Wonderful! Now we have a theme song for 3/14. (Though I guess in Britain it would be 14/3 and therefore Pi day is impossible there. Pity!) Although the geeks of the world like to point out that somehow 20 digits of pi was omitted from it, but certainly it's intriguing enough hearing a song with lyrics that incorporates numbers. (Surely it was edited out in the final cut... This song is more than six minutes long!) Well, this song sure is hypnotic as Kate delivers quite a story-line about a man who's obsessed with calculating pi. (The perfect lyrics in the chorus go "Oh he love, he love, he love / He does love his numbers / And they run, they run, they run him / In a great big circle / In a circle of infinity") I never point out lyrics, but I had to here 'cos they're so great. A chord progression is introduced at the very beginning of this played by a pulsating electric organ and programmed drums that are more subtle than "Running Up That Hill" but just as well done. This chord progression is wonderful and plays a huge role to why this song is so hypnotic. It's kept even more ear engaging, because she changes around the textures wonderfully. She manages to sing the digits of pi as if she were the one actually obsessed with it. So this is another one of her brilliant story-songs, and everybody should love it.
"Bertie" is Bush's son, who I think was four when this song was written. It's done in a Renaissance style. The instrumentals contain plucked-at acoustic guitar and a genuine cello. One thing about this song is that it never captivated me much, but it did grow on me thanks with time. The melody is pretty good, and it's nice to hear what's been keeping her so content over the years.
Ms. Bartolozzi B+
This song and the previous one do constitute the low points of the album although that's just a testament to how good this album is! This one is just Bush singing along with a piano. The lyrics pertain to doing housework. She spent those 12 years living a normal life, and it's been dutifully recorded in this track! I like the melody Bush is singing with her piano though it's no "And Dream of Sheep." My biggest complaint is the chorus consisting of her repeating "washing machine" three times might have been a little more interesting. Nonetheless, this song is so organic, personal and done with sheer class! And you have to appreciate that. And it's still enjoyable overall.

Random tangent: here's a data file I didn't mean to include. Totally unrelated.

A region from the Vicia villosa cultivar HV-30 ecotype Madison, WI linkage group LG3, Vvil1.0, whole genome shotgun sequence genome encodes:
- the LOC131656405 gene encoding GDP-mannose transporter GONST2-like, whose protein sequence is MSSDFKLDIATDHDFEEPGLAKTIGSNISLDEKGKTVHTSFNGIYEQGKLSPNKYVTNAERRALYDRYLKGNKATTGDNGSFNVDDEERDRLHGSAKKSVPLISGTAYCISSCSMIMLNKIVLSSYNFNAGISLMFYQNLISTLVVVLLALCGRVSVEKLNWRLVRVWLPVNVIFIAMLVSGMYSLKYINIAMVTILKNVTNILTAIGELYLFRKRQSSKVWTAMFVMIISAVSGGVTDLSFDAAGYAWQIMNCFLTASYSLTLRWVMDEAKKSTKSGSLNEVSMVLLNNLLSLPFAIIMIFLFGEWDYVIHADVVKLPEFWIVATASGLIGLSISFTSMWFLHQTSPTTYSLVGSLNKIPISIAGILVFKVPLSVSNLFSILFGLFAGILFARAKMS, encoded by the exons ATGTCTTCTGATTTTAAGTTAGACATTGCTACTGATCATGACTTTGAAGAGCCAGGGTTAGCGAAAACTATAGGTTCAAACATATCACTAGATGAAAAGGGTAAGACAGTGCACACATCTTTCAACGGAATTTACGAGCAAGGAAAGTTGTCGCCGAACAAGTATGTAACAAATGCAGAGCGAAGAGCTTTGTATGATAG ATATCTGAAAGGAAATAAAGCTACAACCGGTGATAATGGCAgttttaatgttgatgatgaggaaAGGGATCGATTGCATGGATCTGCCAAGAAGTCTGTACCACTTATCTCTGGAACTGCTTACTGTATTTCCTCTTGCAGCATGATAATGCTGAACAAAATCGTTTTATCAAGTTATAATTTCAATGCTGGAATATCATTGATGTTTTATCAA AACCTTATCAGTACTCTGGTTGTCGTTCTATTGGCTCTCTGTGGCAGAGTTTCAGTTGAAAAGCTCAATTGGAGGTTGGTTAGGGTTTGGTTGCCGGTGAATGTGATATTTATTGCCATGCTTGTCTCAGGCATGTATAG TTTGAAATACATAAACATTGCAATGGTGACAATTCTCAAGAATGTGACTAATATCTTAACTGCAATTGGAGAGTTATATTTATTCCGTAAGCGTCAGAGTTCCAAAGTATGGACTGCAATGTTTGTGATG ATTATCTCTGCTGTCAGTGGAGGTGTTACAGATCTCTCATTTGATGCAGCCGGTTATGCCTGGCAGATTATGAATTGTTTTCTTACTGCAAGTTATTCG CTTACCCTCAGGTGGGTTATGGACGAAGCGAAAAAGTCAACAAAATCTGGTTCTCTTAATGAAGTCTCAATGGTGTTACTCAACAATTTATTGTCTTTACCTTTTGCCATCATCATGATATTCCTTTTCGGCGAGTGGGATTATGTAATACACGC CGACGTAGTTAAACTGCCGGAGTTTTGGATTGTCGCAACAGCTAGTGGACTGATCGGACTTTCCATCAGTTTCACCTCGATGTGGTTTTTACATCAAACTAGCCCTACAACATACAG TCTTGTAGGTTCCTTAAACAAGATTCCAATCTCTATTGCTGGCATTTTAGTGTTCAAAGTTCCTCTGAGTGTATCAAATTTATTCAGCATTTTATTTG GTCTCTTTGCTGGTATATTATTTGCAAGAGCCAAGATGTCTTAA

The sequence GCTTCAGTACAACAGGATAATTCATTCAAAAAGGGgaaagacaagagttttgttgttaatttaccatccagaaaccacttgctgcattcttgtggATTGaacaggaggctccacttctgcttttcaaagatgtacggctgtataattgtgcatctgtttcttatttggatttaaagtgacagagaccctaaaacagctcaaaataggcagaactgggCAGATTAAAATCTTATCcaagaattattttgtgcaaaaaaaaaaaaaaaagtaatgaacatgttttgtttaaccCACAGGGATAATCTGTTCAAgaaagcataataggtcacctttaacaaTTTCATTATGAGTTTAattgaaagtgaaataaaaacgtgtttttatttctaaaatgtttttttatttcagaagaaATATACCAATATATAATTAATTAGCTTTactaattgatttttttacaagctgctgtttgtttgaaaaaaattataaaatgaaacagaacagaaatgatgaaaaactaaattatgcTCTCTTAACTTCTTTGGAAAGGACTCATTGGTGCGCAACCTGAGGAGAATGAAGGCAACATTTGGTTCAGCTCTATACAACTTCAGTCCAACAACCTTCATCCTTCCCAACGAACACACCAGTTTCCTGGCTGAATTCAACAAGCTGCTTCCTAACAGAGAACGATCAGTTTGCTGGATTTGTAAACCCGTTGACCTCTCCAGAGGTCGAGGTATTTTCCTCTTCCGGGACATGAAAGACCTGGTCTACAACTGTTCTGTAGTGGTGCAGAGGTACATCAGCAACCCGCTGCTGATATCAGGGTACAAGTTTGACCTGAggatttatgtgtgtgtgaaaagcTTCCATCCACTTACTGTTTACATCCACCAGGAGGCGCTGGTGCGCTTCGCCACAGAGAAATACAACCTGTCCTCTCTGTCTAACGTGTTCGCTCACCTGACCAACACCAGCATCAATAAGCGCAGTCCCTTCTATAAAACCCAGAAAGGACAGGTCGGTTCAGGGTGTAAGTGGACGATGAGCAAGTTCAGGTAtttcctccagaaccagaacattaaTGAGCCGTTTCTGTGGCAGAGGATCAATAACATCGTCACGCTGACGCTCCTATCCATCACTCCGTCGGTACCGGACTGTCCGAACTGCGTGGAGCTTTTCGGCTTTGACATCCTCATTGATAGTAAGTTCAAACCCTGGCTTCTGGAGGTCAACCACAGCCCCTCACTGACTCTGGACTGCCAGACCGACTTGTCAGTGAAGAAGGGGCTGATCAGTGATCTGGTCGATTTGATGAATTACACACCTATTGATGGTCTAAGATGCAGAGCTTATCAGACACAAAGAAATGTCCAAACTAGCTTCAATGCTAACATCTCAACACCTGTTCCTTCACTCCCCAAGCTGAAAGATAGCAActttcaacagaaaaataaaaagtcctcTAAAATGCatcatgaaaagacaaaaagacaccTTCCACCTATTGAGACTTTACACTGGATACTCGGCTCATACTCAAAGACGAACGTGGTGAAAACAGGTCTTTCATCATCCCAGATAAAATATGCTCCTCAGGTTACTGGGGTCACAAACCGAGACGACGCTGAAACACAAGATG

How to Be Invisible A
Back to the heavily produced stuff, and I say that's good news! This track has a deep running bassline throughout and a remarkably catchy groove. Bush sings a fairly interesting melody along with a convicting though strictly reserved vocal performance. Occassionally, the song breaks into a more atmospheric though somehow minimal section. Its structured very similarly to "There Goes a Tenner" except is much more scaled-back. It's just as charming though.
How the heck is she always able to do this?? If there's anything Kate Bush albums are always good for it's a high number of A+ level songs! This one in particular is captivating and intoxicating as heck! She's sounding especially modern here with '00s style instruments proving that she was sort of paying attention to pop culture. The melody is beautiful and so is the wonderful production that features string synthesizers that tend to flow peacefully right through me! This one draws me in from the beginning as I'm left to experience the spicey variety of sounds she has in store. This one is a particular gem.
A Coral Room A
Similarly to "Mrs. Bartolozzi" this track consists of Kate Bush just singin' to a piano. However, this one seems much more contemplative musically, and Bush is picking at the piano in a very beautiful and almost jazz-like way. Her lyrics center around the death of her mother (which happened years previous to this), and she's taking the opportunity to spill her heart onto this track. This is a special sort of song that, even though it's "uneventful" as such, it's beautiful and resonant. It's even tuneful, and you wouldn't have expected anything less! Though not quite as infectious, this is quite a bit more affecting than even "And Dream of Sheep." Quite nice. Oh, onto Disc Two now.
DISC TWO: A SKY OF HONEY
Even though Disc One was awesome, Disc Two is the real masterpiece. This is an extremely tranquil, minute and a half introduction featuring bird noises as the background, a gorgeous and twinkly piano along with what sounds like Kate Bush's voice twisted to sound like a pigeon. Meanwhile a child reads a poem!